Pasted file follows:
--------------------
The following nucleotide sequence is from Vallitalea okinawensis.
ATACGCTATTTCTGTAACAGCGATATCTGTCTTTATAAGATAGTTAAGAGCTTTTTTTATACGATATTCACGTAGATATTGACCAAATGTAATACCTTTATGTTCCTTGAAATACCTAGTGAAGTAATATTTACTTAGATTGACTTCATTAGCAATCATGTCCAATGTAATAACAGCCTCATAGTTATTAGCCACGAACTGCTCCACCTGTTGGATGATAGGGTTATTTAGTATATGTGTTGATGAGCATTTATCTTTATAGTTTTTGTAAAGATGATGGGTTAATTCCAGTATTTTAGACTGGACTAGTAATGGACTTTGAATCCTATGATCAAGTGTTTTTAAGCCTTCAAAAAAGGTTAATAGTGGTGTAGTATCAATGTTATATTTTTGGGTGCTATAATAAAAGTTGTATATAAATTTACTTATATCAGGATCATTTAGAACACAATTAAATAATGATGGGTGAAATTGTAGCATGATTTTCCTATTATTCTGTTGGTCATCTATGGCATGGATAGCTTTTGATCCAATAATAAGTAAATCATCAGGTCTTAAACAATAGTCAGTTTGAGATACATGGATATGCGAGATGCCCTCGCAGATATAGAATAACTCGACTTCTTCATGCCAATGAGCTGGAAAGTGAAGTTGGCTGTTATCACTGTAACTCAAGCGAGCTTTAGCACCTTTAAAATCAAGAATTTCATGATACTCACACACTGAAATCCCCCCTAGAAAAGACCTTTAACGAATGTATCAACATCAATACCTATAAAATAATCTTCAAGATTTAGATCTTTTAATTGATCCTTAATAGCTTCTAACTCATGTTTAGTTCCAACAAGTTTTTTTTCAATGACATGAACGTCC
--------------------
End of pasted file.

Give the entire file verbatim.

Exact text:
The following nucleotide sequence is from Vallitalea okinawensis.
ATACGCTATTTCTGTAACAGCGATATCTGTCTTTATAAGATAGTTAAGAGCTTTTTTTATACGATATTCACGTAGATATTGACCAAATGTAATACCTTTATGTTCCTTGAAATACCTAGTGAAGTAATATTTACTTAGATTGACTTCATTAGCAATCATGTCCAATGTAATAACAGCCTCATAGTTATTAGCCACGAACTGCTCCACCTGTTGGATGATAGGGTTATTTAGTATATGTGTTGATGAGCATTTATCTTTATAGTTTTTGTAAAGATGATGGGTTAATTCCAGTATTTTAGACTGGACTAGTAATGGACTTTGAATCCTATGATCAAGTGTTTTTAAGCCTTCAAAAAAGGTTAATAGTGGTGTAGTATCAATGTTATATTTTTGGGTGCTATAATAAAAGTTGTATATAAATTTACTTATATCAGGATCATTTAGAACACAATTAAATAATGATGGGTGAAATTGTAGCATGATTTTCCTATTATTCTGTTGGTCATCTATGGCATGGATAGCTTTTGATCCAATAATAAGTAAATCATCAGGTCTTAAACAATAGTCAGTTTGAGATACATGGATATGCGAGATGCCCTCGCAGATATAGAATAACTCGACTTCTTCATGCCAATGAGCTGGAAAGTGAAGTTGGCTGTTATCACTGTAACTCAAGCGAGCTTTAGCACCTTTAAAATCAAGAATTTCATGATACTCACACACTGAAATCCCCCCTAGAAAAGACCTTTAACGAATGTATCAACATCAATACCTATAAAATAATCTTCAAGATTTAGATCTTTTAATTGATCCTTAATAGCTTCTAACTCATGTTTAGTTCCAACAAGTTTTTTTTCAATGACATGAACGTCC